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Muslim Aid to close Rohingya project

(Photo via WorldPolicy Blog)

By Sheikh Shahariar Zaman
February 16, 2015

Muslim Aid, a UK-based non-government organisation, is going to close down its Rohingya project in Teknaf in phases, as the European Union has stopped funding it.

“The NGO has dubious operations in Teknaf, and the government has requested the EU not to fund it,” said a senior official of the Foreign Ministry.

When contacted, the European Union embassy in Dhaka confirmed in an email that, from February this year, their contract with Muslim Aid has expired.

The government in 2008 allowed Muslim Aid to manage a make-shift camp for undocumented Rohingyas in Teknaf. The government scrapped its permission in 2012 but did not force the NGO to leave Teknaf.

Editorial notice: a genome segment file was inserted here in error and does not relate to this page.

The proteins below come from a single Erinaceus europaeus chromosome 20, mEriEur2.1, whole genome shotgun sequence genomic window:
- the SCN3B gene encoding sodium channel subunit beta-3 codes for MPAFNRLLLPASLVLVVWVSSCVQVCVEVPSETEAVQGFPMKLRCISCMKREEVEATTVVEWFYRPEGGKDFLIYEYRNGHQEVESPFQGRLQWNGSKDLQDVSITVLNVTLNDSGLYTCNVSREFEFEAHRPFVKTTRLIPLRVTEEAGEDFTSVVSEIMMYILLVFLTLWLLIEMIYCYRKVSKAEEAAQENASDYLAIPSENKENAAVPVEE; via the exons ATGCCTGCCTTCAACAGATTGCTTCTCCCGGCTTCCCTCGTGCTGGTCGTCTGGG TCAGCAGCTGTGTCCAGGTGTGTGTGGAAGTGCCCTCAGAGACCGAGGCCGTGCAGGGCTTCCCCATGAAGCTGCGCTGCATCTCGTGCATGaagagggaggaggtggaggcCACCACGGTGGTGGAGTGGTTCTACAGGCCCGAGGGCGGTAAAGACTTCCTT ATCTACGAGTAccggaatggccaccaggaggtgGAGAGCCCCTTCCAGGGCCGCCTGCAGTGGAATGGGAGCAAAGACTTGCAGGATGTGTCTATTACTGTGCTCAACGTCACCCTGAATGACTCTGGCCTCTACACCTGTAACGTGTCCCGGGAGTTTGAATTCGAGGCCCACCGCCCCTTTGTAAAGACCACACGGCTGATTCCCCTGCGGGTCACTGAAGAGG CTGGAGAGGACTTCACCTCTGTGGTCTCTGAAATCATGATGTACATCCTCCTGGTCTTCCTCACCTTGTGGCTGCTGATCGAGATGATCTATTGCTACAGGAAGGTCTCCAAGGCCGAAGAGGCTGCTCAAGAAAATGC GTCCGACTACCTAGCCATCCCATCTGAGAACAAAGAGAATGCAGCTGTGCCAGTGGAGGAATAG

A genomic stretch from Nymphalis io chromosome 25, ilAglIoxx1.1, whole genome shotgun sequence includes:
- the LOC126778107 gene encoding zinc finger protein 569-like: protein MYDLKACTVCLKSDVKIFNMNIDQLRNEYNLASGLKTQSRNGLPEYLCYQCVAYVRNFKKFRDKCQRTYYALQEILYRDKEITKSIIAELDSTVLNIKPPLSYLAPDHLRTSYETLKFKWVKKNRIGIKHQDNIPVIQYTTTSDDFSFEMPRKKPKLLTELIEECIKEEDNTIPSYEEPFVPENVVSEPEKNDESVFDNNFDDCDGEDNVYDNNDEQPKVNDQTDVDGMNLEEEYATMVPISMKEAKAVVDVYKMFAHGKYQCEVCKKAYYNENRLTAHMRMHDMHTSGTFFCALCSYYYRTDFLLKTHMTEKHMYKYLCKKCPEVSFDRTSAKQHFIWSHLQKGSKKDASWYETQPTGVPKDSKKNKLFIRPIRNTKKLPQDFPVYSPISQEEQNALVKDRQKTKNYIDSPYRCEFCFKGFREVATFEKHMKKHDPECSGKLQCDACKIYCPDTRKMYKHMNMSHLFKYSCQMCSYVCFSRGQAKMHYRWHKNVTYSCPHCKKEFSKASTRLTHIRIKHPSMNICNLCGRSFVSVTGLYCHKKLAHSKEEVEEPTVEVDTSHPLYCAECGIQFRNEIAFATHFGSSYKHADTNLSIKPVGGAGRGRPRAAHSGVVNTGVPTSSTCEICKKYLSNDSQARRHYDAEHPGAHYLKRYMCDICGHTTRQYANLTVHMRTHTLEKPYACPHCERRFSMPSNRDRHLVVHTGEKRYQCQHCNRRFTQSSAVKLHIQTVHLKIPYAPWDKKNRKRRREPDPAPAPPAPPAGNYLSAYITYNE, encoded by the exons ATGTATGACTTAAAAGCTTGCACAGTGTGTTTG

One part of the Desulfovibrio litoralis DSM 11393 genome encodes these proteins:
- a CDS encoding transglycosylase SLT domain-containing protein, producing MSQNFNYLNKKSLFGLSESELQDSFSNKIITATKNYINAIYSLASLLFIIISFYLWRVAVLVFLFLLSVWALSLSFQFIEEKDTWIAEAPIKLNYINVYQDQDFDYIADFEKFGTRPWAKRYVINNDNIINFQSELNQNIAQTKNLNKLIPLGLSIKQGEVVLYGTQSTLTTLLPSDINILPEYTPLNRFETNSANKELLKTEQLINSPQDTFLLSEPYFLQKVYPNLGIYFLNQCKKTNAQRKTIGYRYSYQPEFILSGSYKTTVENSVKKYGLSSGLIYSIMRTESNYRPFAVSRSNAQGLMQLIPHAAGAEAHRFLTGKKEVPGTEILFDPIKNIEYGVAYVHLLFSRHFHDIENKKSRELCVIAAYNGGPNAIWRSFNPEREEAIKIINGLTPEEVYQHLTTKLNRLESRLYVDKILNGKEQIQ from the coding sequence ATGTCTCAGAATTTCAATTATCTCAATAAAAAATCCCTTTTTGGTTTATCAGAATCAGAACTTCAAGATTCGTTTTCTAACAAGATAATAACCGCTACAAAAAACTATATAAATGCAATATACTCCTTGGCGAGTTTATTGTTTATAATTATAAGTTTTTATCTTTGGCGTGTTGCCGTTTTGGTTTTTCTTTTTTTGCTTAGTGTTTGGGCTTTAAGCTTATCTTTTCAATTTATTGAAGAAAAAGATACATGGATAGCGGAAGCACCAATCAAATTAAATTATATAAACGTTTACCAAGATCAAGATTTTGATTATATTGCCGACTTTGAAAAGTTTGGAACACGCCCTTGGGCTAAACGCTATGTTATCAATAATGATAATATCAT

Taking advantage of the administration’s lax grip, the NGO is still managing the camp where over 15,000 undocumented Rohingyas are residing.

Chowdhury Mueen-Uddin, a convicted war criminal for killing Bangali intellectuals in collaboration with the Pakistan Army in 1971, was a former chairman of Muslim Aid.

“We do not want them to operate in Teknaf as the government has no knowledge of where and how they spend their fund,” said another foreign ministry official.

Last year, the EU alone provided 2.857 million Euros to Muslim Aid. The NGO also receives funds from other donors. The government has signed an agreement with International Organisation for Migration to train and equip local NGOs to provide humanitarian services to undocumented Rohingyas.

About 30,000 Rohingya refugees are residing in two camps in Cox’s Bazar, whereas about three to five lakh undocumented Rohingyas, whom the government does not recongnise as refugees, are residing in Cox’s Bazar, Teknaf, Chittagong, and other adjacent districts.

These undocumented Rohingyas pose serious security, economical, and environmental threats to Bangladesh, according to National Strategy on Undocumented Rohingya. 

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